By Royal Alexander
In a Louisiana federal court case, Jarkesy v. SEC, the U.S. 5th Circuit Court of Appeals has now issued a constitutional ruling that is far more important than the merits of the case itself. The case involves a hedge-fund founder, George Jarkesy, and an investment adviser.
In 2013, the Securities and Exchange Commission (SEC) charged the two men with securities fraud for allegedly inflating the value of fund assets, contending that the higher valuation allowed them to earn higher management fees. The pair were ultimately found to have engaged in fraud, ordered to pay civil penalties, and make restitution of the illegal financial gains.
These kinds of financial charges by the SEC are routine and unremarkable by themselves and the two men may well have committed the fraud of which they are accused. However, the core issue for constitutional purposes is the process and procedures through which the SEC reached its conclusion.
Mr. Jarkesy wasn’t allowed to defend himself in a federal court where the iron clad guarantees of due process, the right to a trial by a jury, and “innocent until proven guilty” exist.
Instead, the case was adjudicated before one of the SEC’s own administrative law judges (ALJ) who ruled that the defendants had committed financial fraud. This SEC ALJ’s ruling was then affirmed by the SEC Commissioners themselves and, in addition to fines and restitution, the ruling barred Mr. Jarkesy from the securities industry.
Again, merits aside, the problem is that the SEC acted as prosecutor, judge, and jury (often referenced in criminal law matters as “judge, jury and executioner.”). This procedural process, the 5th Circuit made clear, did not afford “due process” and was therefore plainly unconstitutional.
How did we get to the point that a federal agency like the SEC can handle agency adjudications in this way? Because the highly suspect, often arbitrarily onerous Dodd-Frank law allows a federal agency like the SEC to decide whether to bring charges before one of its own administrative law judges or in federal court. Most federal agencies tend to bring these matters before their own ALJs in their own internal court system.
This incestuous favoritism for the “home team” is what we lawyers call “home cookin” which in this case violated fundamental constitutional rights.
The 5th Circuit found that these kinds of SEC tribunals weaponize their own ALJs and violate the 7th Amendment’s right to trial by jury because the guarantee of a jury extends to all suits of “common law” as understood at the time of the writing of the Constitution and that certainly includes fraud charges like these.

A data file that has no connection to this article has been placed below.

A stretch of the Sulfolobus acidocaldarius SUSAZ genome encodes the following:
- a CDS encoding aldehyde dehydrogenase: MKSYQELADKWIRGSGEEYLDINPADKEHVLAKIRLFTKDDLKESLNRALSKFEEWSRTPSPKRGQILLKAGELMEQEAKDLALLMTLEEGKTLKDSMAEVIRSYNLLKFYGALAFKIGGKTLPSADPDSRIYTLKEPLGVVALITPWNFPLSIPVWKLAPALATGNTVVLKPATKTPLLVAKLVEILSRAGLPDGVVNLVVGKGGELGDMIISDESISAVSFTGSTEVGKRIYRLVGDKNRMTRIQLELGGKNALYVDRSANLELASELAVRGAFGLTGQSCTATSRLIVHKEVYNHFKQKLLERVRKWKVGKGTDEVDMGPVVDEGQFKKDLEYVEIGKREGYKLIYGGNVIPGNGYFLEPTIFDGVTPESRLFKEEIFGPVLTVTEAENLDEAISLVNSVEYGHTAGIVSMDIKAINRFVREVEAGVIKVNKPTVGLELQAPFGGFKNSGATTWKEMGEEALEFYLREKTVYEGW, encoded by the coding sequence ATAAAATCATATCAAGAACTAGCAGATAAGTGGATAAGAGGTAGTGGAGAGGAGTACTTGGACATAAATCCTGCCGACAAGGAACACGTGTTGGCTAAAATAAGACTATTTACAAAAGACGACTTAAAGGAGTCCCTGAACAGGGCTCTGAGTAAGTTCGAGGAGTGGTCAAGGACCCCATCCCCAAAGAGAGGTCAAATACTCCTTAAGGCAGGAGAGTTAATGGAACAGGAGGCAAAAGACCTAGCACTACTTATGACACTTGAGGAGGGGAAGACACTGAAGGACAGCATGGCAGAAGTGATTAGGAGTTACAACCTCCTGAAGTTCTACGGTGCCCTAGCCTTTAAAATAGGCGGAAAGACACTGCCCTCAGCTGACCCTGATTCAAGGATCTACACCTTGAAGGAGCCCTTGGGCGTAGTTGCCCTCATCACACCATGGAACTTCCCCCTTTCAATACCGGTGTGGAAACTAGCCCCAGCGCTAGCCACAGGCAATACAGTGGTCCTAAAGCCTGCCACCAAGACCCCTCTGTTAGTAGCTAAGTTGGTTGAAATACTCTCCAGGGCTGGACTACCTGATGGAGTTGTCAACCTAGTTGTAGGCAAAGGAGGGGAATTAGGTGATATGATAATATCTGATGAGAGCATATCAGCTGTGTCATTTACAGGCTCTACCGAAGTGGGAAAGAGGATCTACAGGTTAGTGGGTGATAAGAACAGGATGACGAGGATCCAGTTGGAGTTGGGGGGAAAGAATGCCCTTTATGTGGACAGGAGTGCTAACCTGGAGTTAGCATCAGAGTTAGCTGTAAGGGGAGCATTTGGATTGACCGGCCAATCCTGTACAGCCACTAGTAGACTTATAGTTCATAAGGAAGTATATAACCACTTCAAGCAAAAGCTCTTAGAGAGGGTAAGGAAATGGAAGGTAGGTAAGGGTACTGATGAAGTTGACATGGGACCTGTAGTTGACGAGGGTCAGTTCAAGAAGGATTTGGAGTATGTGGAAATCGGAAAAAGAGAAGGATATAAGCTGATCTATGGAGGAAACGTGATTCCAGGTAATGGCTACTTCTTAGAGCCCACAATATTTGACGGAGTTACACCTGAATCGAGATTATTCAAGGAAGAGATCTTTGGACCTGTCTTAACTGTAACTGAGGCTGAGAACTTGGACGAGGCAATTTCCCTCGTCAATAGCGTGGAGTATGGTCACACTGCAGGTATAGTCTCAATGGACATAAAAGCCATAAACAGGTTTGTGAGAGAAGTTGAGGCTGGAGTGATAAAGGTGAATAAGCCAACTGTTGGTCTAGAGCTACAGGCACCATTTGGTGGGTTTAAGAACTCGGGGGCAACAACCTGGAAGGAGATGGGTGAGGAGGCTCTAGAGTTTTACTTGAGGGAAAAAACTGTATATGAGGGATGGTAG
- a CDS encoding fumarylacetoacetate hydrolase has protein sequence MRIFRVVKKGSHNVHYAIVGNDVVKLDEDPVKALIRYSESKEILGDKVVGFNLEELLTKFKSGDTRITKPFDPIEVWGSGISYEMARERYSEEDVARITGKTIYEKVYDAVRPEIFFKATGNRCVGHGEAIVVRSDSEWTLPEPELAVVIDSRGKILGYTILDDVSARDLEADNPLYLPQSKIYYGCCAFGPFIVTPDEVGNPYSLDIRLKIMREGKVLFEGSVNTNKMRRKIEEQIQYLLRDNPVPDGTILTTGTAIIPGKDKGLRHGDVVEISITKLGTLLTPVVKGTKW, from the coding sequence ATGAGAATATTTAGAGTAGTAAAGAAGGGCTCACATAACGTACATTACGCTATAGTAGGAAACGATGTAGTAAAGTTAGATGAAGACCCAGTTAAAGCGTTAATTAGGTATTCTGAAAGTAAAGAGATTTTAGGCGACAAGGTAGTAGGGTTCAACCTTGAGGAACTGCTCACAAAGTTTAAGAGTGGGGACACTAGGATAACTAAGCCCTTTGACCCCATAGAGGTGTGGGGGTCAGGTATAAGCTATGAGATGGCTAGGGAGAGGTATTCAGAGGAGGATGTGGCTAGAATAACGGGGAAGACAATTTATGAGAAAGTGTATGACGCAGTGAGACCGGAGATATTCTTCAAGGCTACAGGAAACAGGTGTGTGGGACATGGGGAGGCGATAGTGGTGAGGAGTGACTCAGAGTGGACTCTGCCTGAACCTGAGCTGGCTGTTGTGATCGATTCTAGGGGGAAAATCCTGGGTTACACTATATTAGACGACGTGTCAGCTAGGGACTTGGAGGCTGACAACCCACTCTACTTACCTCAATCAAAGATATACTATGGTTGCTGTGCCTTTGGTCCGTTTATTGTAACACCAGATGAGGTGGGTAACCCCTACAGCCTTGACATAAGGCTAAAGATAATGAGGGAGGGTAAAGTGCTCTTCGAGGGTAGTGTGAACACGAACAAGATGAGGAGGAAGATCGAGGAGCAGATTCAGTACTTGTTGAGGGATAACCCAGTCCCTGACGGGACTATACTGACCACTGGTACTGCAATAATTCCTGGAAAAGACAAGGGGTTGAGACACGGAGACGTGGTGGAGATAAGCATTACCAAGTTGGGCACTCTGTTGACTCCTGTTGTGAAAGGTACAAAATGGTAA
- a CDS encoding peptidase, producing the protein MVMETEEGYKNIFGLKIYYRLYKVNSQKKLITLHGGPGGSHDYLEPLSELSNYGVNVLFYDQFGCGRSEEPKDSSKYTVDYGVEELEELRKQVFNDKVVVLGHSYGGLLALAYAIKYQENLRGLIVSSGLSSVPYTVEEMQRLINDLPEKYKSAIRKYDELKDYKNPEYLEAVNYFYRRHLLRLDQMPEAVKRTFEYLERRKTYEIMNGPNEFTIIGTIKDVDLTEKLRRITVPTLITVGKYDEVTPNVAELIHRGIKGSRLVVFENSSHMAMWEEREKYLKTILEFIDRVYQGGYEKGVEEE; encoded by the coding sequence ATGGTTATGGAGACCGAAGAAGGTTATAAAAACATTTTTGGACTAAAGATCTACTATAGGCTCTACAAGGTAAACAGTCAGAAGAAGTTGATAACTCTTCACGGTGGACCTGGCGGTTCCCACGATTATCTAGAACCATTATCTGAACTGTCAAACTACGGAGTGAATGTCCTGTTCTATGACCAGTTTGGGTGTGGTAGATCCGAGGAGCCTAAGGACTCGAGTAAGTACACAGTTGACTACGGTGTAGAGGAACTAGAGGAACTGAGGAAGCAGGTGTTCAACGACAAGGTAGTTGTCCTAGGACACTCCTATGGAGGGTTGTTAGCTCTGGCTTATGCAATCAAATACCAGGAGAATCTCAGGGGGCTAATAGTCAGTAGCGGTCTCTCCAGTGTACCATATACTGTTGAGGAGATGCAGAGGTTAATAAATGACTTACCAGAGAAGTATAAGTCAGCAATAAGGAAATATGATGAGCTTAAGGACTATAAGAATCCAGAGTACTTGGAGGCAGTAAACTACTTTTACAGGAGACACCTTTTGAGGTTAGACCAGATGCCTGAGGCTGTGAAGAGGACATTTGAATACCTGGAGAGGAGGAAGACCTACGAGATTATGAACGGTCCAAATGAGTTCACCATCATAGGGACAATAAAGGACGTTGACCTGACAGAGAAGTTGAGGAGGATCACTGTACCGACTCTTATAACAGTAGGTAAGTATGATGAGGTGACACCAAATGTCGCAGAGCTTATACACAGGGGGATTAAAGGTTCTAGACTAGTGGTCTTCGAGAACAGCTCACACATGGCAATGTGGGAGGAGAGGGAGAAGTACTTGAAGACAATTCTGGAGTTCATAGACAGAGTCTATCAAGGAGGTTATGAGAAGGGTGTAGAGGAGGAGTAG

So, the issue addressed was that Congress’ delegation of legislative power to the SEC to determine where it will bring fraud prosecutions violates the Constitution’s separation of powers. As the Court noted, “Congress may grant agencies prosecutorial discretion to decide what cases to bring, but it cannot give them free rein to decide their judicial forum.” (Wall Street Journal, 5-23-22.).
While the ruling here applied only to the SEC, what I find so encouraging about the decision is that it lays a foundation to begin to pull back and restrain our all-too-powerful federal agencies and the runaway administrative state they have constructed.
The fundamental question is the appropriate role of federal agencies in our “separation of powers” constitutional structure, which was the basis of the legal infirmity identified by the 5th Circuit in this case.
That’s because the appropriate law and policy-making branch of government in our constitutional scheme is the Legislative Branch. However, Congress has been unwilling to discharge its lawmaking/policy obligation so that power vacuum is filled by the numerous federal agencies.
And, because federal agencies—staffed by unaccountable bureaucrats who were never elected to anything—develop an expertise for handling legal issues like those in this case—securities fraud—they are afforded broad legal deference by the federal courts.
This practice of deferring to agencies has now transpired into allowing these agencies to interpret their own rules, try their own cases and render their own rulings and sanctions. This is unconstitutional madness.
While Congress may assign certain investigative and rulemaking authority to be handled by another entity like the SEC, it may not delegate away its core constitutional function.
And where Congress abdicates its core role by delegating lawmaking to the Executive Branch through administrative agencies like the SEC, the federal courts must step up to fortify and vindicate this essential constitutional structure of government.
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